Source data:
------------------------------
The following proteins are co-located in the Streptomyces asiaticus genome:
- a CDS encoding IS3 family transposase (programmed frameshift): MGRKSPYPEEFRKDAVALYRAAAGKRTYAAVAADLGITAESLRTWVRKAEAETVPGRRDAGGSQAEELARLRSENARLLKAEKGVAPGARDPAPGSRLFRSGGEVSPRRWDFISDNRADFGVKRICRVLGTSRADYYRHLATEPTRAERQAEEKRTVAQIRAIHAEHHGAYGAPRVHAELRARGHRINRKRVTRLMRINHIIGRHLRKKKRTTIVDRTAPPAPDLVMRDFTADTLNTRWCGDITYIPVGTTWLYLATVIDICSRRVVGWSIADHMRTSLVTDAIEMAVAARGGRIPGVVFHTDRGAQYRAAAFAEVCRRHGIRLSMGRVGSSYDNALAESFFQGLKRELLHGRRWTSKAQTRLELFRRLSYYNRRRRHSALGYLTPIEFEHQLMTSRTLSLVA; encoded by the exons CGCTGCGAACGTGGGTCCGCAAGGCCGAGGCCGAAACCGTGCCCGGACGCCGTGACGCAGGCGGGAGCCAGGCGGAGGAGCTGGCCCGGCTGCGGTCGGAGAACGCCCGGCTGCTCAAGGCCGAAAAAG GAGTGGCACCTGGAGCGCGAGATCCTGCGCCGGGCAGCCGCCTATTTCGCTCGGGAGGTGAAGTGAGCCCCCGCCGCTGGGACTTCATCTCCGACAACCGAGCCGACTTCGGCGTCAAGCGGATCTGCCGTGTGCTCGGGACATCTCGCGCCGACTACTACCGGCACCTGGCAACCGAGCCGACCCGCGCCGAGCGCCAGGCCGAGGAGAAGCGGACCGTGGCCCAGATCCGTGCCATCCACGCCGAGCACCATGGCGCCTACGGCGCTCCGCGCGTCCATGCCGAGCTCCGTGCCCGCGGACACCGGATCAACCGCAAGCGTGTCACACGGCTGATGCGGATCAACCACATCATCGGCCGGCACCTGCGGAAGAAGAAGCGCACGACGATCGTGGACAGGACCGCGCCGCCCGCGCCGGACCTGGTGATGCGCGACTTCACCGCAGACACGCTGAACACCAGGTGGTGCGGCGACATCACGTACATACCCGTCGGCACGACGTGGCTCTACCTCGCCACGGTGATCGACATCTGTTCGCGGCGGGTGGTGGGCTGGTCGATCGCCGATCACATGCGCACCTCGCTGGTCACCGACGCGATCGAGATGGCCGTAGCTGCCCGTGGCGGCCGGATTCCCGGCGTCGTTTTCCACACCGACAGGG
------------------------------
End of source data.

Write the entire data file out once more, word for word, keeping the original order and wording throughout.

The following proteins are co-located in the Streptomyces asiaticus genome:
- a CDS encoding IS3 family transposase (programmed frameshift): MGRKSPYPEEFRKDAVALYRAAAGKRTYAAVAADLGITAESLRTWVRKAEAETVPGRRDAGGSQAEELARLRSENARLLKAEKGVAPGARDPAPGSRLFRSGGEVSPRRWDFISDNRADFGVKRICRVLGTSRADYYRHLATEPTRAERQAEEKRTVAQIRAIHAEHHGAYGAPRVHAELRARGHRINRKRVTRLMRINHIIGRHLRKKKRTTIVDRTAPPAPDLVMRDFTADTLNTRWCGDITYIPVGTTWLYLATVIDICSRRVVGWSIADHMRTSLVTDAIEMAVAARGGRIPGVVFHTDRGAQYRAAAFAEVCRRHGIRLSMGRVGSSYDNALAESFFQGLKRELLHGRRWTSKAQTRLELFRRLSYYNRRRRHSALGYLTPIEFEHQLMTSRTLSLVA; encoded by the exons CGCTGCGAACGTGGGTCCGCAAGGCCGAGGCCGAAACCGTGCCCGGACGCCGTGACGCAGGCGGGAGCCAGGCGGAGGAGCTGGCCCGGCTGCGGTCGGAGAACGCCCGGCTGCTCAAGGCCGAAAAAG GAGTGGCACCTGGAGCGCGAGATCCTGCGCCGGGCAGCCGCCTATTTCGCTCGGGAGGTGAAGTGAGCCCCCGCCGCTGGGACTTCATCTCCGACAACCGAGCCGACTTCGGCGTCAAGCGGATCTGCCGTGTGCTCGGGACATCTCGCGCCGACTACTACCGGCACCTGGCAACCGAGCCGACCCGCGCCGAGCGCCAGGCCGAGGAGAAGCGGACCGTGGCCCAGATCCGTGCCATCCACGCCGAGCACCATGGCGCCTACGGCGCTCCGCGCGTCCATGCCGAGCTCCGTGCCCGCGGACACCGGATCAACCGCAAGCGTGTCACACGGCTGATGCGGATCAACCACATCATCGGCCGGCACCTGCGGAAGAAGAAGCGCACGACGATCGTGGACAGGACCGCGCCGCCCGCGCCGGACCTGGTGATGCGCGACTTCACCGCAGACACGCTGAACACCAGGTGGTGCGGCGACATCACGTACATACCCGTCGGCACGACGTGGCTCTACCTCGCCACGGTGATCGACATCTGTTCGCGGCGGGTGGTGGGCTGGTCGATCGCCGATCACATGCGCACCTCGCTGGTCACCGACGCGATCGAGATGGCCGTAGCTGCCCGTGGCGGCCGGATTCCCGGCGTCGTTTTCCACACCGACAGGG